Domestic Solar Heating Questions Answered
How will we heat our homes with fuel shortages on the up and prices increasing? Some commentators say that oil production will peak within the next twenty years and from then on will be on an irreversible decline. If true, then eventually oil and gas will become progressively more expensive and shorter in supply.
Today’s alternative energy sources will become the norm. The most promising alternative energy source for domestic heating and electricity is solar power – it’s free, cost effective, there’s an unlimited supply, and eco-friendly.
What is Solar Heating?
There are various types of solar heating on the market. Their principles are similar but differ in efficiency. Essentially, they trap solar energy and transfer it to the central heating boiler which heats up the water, giving a constant supply of hot water as long as there is sunlight. The existing boiler is only used when sunlight is low, at night time, and less frequently during the winter. Systems typically have a lifespan of between 20-30 years, although some are still running well after over 40 years.
How Does it Work?
There are two types of solar heating panels. Flat solar panels are more traditional and familiar looking. They work by trapping solar heat in a heat transfer liquid which is then directed to a separate indoor or outdoor storage tank and then re-circulated throughout the system.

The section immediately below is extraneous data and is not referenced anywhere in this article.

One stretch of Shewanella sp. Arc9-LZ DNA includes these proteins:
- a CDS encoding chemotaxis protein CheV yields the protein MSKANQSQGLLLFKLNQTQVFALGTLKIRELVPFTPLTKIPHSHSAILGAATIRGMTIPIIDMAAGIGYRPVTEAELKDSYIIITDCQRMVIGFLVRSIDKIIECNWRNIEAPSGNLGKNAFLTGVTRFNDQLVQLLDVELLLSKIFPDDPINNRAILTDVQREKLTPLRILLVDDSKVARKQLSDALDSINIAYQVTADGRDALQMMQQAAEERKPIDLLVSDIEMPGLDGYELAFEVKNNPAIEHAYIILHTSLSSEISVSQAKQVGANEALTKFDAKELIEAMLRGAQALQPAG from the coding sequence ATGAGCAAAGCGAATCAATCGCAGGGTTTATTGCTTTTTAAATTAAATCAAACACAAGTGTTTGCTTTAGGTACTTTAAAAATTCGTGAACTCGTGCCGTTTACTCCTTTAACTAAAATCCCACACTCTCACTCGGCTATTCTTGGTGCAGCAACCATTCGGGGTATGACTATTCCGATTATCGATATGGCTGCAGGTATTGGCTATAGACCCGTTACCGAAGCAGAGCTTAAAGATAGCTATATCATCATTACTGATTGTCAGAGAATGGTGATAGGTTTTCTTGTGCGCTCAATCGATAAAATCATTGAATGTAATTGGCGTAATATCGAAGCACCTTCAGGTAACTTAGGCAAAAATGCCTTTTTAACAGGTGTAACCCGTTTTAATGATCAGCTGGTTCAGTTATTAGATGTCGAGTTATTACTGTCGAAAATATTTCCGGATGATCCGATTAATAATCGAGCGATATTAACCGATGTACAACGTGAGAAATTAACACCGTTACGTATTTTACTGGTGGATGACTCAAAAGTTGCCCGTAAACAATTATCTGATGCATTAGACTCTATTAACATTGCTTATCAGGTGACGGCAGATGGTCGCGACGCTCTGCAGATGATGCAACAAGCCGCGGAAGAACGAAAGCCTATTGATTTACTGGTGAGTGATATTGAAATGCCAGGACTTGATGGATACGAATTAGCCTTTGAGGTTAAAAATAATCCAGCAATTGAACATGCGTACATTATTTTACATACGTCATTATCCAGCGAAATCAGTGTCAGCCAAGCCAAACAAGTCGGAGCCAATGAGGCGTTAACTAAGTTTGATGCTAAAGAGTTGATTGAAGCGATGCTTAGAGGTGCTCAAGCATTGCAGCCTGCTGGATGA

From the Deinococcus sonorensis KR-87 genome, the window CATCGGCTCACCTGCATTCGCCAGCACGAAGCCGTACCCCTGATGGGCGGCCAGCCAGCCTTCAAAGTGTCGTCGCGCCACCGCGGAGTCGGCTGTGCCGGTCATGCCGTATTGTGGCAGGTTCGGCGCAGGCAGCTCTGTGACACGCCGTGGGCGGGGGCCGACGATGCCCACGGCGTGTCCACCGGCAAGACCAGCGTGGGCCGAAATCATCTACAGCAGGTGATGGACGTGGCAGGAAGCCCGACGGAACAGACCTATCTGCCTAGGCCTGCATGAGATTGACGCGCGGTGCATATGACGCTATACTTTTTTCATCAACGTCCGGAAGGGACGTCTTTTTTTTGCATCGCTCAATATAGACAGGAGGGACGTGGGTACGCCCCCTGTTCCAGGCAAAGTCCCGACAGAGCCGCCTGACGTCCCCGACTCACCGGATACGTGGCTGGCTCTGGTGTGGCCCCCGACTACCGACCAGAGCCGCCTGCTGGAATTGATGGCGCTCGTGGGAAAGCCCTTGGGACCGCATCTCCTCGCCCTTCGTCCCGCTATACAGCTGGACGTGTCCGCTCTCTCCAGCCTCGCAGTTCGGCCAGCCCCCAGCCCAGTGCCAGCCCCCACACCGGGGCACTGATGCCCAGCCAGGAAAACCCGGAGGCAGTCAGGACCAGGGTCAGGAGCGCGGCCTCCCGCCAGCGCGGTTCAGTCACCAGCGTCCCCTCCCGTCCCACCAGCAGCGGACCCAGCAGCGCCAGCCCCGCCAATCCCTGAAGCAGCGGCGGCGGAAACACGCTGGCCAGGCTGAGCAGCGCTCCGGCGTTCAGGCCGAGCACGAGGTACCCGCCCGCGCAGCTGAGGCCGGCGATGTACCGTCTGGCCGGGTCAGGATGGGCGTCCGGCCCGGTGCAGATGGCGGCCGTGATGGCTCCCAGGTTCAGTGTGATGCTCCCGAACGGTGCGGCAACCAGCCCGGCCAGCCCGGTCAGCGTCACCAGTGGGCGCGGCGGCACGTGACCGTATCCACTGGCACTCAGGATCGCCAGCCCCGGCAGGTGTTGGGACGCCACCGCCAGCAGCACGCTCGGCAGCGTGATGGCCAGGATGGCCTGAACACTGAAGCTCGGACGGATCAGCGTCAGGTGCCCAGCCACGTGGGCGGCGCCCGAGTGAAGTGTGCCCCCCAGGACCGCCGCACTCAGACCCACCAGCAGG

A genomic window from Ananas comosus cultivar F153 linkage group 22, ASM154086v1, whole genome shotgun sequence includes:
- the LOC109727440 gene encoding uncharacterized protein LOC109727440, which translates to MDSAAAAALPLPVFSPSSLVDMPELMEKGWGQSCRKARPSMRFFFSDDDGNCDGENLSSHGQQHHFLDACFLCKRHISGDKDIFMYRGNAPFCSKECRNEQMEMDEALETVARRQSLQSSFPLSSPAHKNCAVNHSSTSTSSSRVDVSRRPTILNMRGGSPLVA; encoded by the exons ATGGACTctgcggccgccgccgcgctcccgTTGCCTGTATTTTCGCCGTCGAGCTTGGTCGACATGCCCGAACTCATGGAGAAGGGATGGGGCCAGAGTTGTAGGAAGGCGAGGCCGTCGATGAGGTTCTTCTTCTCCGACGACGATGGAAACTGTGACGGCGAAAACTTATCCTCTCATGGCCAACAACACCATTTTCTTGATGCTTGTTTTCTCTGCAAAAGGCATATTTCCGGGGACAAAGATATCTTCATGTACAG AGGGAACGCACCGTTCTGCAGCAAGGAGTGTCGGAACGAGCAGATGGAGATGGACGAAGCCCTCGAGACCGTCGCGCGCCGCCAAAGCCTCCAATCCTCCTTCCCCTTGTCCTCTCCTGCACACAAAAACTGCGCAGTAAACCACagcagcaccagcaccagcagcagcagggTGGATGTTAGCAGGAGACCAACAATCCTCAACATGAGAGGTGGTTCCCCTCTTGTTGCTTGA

The other type is evacuated solar tubes. The tubes contain heating elements and heat up liquid antifreeze. The resulting heat is distributed though the hot water system. Although not as pleasing to the eye as flat solar panels, they are more efficient, require no maintenance and perform very well in colder climates.
There are two options: DIY or professional fitting. DIY solar heating kits are available from good home improvement stores. Anyone proficient in basic electrical and plumbing skills can tackle the job, although be prepared for unforeseen problems and a potentially dangerous day or two on the roof.
A professional fitter will give an appraisal of the suitability of the building, the best location for the panels, an all inclusive price, fitting by trained experts, maintenance when required, and a guarantee. The average fitting by professionals usually takes only one day.
Primarily, installing domestic solar heating is an investment. Not only does solar heating reduce heating bills, help reduce carbon emissions, it also boosts property value. Solar heating also gives peace of mind when it comes to unpredictable fuel prices and supply, as the home will always have a reserve of hot water.
It only takes a few years to pay off the initial cost of the system. After that, hot water is free. For this reason, many people approaching retirement opt to install solar heating to lower their outgoings.
In a bid to encourage home owners to become more self-sufficient, to reduce current demand for fossil fuels, and to create a more eco-friendly society, governments around the world have set up solar heating grant schemes. This significantly reduces the cost to the homeowner.
In the UK, schemes’ criteria such as planning permissions and cash grant amounts have changed over the years. Grants can take the form of a one off payment or a percentage of the overall cost. A good point of contact for UK residents is the Energy Saving Trust who offers up-to-date advice on all aspects of solar heating grants.